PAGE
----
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WASHINGTON — John, Paul, George, Ringo — and Roberta?


No, Roberta Flack was never a member of the Beatles, but in her new CD, “Let it Be Roberta: Roberta Flack Sings the Beatles,” the soul songstress sings classics from the legendary Fab Four and makes them her own.


“I love the romanticism of the music of the Beatles,” Flack said in a telephone interview. “When I started to record … the Beatles were hot, hot, hot. You couldn’t turn on radio or the TV even without hearing something from them. It never left my brain, stuck in my heart, I love it.”


The CD is Flack’s first solo recording in 13 years and a testament to her fondness of the works of John Lennon, Paul McCartney, George Harrison and Ringo Starr. She recorded with other artists and toured regularly during the 13 years, but nothing wowed her enough to go into the recording studio solo until now.


“I’ve never been one of those ‘an-album-or-two-albums-every-two-years’ people — in the beginning I tried to do that,” said Flack, who turns 75 on Feb. 10. “What guides me to do whatever it is I do and what determines how long it takes to do that is my heartbeat. My heart has to be with the words, the melody, with the harmony, with the pulse.”


“Let it Be Roberta” is a bit of a turnaround for Flack, a Grammy Award-winning artist whose hits like “Killing Me Softly,” “The First Time Ever I Saw Your Face” and “Feel Like Makin’ Love” have been covered by the likes of The Fugees, Alicia Keys, the Jackson 5 and the late Luther Vandross.


This time, she’s the coverer, not the covered. But make no mistake: The CD isn’t a Beatles tribute or the usual Roberta Flack release. She’s taken 12 Beatles songs and infused them with gospel, neo-soul, hip-hop, or smooth jazz rhythm and beats to go along with her distinct alto voice.


“For example, on ‘Hey Jude,” I started out with a much bigger instrumental base with orchestra strings, a little drum beat or something, just a little pulse, and then I changed my mind,” said. “I was also was going to do ‘La-la-la-la’ (the ending of the original Beatles version) and then I changed my mind. All of a sudden, one day I started hearing ‘Hey Jude’ in context with ‘Amazing Grace,’ very hymn-like, very beautiful. I thought I’m going to leave out the ‘La-la-la-la’ and stick to the part of the song that is very, very much like a hymn.”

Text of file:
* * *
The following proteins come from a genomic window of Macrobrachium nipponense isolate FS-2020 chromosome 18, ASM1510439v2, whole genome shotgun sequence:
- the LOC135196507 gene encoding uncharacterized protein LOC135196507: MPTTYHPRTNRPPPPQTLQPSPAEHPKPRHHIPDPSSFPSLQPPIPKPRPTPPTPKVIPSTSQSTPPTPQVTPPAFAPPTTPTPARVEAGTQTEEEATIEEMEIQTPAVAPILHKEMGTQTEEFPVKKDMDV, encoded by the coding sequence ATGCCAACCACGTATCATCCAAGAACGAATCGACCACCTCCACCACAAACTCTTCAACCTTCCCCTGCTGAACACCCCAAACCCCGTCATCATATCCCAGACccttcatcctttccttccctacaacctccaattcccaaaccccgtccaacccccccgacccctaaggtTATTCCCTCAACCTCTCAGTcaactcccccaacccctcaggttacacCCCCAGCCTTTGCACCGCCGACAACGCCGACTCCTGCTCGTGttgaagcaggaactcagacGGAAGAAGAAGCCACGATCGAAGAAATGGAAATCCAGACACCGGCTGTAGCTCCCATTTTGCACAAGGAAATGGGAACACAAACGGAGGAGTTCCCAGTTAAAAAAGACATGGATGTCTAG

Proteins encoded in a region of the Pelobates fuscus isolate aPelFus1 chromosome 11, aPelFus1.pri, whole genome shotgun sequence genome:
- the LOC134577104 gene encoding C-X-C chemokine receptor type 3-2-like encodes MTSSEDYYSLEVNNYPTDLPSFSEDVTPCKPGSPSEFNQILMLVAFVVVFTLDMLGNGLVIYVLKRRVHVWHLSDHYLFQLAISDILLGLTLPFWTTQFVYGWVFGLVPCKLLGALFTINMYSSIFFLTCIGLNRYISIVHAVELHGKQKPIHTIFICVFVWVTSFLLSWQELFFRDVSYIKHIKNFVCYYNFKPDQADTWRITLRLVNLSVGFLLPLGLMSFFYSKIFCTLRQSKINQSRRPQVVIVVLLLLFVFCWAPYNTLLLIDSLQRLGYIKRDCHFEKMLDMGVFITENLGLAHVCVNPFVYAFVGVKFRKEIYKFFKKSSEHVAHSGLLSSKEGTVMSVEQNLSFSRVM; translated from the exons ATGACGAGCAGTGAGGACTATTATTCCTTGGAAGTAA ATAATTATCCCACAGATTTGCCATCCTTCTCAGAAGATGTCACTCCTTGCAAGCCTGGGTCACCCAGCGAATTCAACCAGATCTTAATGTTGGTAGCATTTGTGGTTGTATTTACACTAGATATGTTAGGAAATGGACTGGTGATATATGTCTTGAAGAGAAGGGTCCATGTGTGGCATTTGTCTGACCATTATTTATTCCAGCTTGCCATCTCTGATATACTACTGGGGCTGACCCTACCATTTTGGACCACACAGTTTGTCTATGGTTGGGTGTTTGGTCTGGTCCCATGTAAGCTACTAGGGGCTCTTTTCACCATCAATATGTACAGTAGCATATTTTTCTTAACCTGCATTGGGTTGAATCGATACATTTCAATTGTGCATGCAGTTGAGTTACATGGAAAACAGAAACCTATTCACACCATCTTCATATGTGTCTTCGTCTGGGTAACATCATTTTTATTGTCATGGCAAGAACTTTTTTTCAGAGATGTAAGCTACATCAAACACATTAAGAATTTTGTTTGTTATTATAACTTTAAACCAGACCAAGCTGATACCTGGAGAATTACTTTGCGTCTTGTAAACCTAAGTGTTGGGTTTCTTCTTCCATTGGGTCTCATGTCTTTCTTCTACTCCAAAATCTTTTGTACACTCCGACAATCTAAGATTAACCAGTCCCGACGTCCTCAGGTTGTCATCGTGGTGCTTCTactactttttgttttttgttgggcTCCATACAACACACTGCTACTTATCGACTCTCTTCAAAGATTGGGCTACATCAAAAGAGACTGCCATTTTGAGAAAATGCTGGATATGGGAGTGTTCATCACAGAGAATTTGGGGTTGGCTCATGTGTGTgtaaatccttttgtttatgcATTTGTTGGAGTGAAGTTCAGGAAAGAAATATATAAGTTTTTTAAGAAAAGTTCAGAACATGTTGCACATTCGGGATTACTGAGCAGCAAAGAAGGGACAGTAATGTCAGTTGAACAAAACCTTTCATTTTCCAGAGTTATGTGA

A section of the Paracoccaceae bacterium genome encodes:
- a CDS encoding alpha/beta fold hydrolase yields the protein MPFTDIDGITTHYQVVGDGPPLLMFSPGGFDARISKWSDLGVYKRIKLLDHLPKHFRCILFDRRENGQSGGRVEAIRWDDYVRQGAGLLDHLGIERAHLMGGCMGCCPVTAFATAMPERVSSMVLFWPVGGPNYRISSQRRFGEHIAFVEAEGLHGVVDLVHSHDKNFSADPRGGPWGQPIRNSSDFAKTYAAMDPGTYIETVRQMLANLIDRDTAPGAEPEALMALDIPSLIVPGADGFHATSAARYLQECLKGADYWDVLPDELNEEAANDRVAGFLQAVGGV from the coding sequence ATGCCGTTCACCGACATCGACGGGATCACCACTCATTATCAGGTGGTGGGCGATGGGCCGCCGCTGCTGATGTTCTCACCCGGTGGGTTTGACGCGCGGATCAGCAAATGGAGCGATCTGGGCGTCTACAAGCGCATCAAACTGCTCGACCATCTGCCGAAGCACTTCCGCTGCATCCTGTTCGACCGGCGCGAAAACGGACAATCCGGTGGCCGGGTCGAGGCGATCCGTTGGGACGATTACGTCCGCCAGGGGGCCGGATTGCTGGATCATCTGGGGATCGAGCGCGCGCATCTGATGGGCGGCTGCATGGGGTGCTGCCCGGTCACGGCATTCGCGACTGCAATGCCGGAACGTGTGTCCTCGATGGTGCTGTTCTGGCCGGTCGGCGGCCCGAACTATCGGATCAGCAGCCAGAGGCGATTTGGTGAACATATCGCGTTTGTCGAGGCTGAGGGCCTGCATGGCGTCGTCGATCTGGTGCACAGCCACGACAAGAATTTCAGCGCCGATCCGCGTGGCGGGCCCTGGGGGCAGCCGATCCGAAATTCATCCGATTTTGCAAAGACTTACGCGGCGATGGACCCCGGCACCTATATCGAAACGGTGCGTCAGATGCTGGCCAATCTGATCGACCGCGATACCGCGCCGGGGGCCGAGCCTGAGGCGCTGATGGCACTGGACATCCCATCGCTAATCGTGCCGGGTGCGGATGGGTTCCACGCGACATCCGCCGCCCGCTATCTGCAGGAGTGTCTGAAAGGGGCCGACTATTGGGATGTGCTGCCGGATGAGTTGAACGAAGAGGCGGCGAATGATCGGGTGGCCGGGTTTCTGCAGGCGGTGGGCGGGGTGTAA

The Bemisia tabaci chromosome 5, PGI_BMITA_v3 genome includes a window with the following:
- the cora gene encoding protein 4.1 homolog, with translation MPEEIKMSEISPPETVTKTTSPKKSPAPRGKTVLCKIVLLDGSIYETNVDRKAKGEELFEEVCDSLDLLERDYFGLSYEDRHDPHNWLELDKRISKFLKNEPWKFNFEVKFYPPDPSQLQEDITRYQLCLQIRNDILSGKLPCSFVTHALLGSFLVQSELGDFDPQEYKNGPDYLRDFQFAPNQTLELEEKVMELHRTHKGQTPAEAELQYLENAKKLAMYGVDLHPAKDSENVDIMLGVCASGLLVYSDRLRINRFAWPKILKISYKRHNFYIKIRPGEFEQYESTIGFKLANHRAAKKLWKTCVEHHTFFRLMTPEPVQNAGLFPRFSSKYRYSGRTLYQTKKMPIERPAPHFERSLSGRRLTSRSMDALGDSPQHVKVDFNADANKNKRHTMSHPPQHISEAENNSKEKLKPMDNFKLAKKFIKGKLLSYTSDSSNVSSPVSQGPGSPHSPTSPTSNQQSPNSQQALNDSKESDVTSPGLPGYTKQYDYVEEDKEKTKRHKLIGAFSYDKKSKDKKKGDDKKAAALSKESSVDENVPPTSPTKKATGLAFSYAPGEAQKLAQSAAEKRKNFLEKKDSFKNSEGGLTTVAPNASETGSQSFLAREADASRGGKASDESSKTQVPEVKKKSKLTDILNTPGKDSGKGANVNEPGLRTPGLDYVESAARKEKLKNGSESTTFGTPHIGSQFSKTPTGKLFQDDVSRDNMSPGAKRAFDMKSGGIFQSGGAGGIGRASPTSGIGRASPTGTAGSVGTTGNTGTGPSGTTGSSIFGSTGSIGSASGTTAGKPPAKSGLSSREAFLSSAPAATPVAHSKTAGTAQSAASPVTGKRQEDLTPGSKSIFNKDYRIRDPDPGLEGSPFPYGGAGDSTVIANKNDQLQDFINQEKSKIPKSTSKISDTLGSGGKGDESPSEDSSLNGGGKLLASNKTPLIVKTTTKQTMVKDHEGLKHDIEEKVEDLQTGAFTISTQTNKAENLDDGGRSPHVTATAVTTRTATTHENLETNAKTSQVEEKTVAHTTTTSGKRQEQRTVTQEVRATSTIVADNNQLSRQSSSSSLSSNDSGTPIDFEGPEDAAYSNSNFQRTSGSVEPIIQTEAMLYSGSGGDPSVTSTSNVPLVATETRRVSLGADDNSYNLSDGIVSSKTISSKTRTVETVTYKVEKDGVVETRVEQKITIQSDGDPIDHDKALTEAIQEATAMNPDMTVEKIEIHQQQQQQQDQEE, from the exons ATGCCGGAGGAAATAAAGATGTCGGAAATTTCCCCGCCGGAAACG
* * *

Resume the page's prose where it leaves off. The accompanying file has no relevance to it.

The familiar final refrain may be gone from the CD version of the song, but it won’t be when Flack performs it live. She kicks off a tour Feb. 9 that starts in Costa Mesa, Calif., with stops in Tucson, Ariz., Greensboro, N.C., Newberry, S.C., and San Diego.


“I thought when I’m onstage doing it, at the end of my performance I’ll say ‘OK, now it’s your turn and I’ll go, dot, dot, dot, dot, sing! La-la-la…,” she said, counting the beats as if she was still the Washington, D.C., junior high school music teacher she was before her recording career took off in the early 1970s. “I thought it would give them a chance to get emotionally involved, musically involved. I thought it would be fun.”


Still, omitting the famous final refrain from the “Hey Jude” CD track might seem blasphemous to some die-hard Beatles fans. But the classically-trained Flack trusts her ears and her instincts.


“I’m not a songwriter. I wouldn’t say I’m the greatest interpreter of other people’s music but I have had songwriters like Stevie Wonder trust me enough as an interpreter to say ‘Ro, I wrote a song for you’ and send it to me,” the Black Mountain, N.C.-born Flack said. “I attribute that to my good musical ear, which I think is exceptionally good because I’ve had the opportunity to study classical piano.”


While recording the CD, Flack ran her Beatles project by both Paul McCartney and Yoko Ono, John Lennon’s widow, who lives in the famous Dakota co-op building in New York with Flack. Ono wrote the liner notes for the CD.


“He (McCartney) heard some of it before it was finished, ‘Hey Jude,’ because he was in the studio with his son. He liked it,” Flack said. “She (Ono) lives right across the hall from me, so we talk. She liked what she heard. She said it sounded like fun.”

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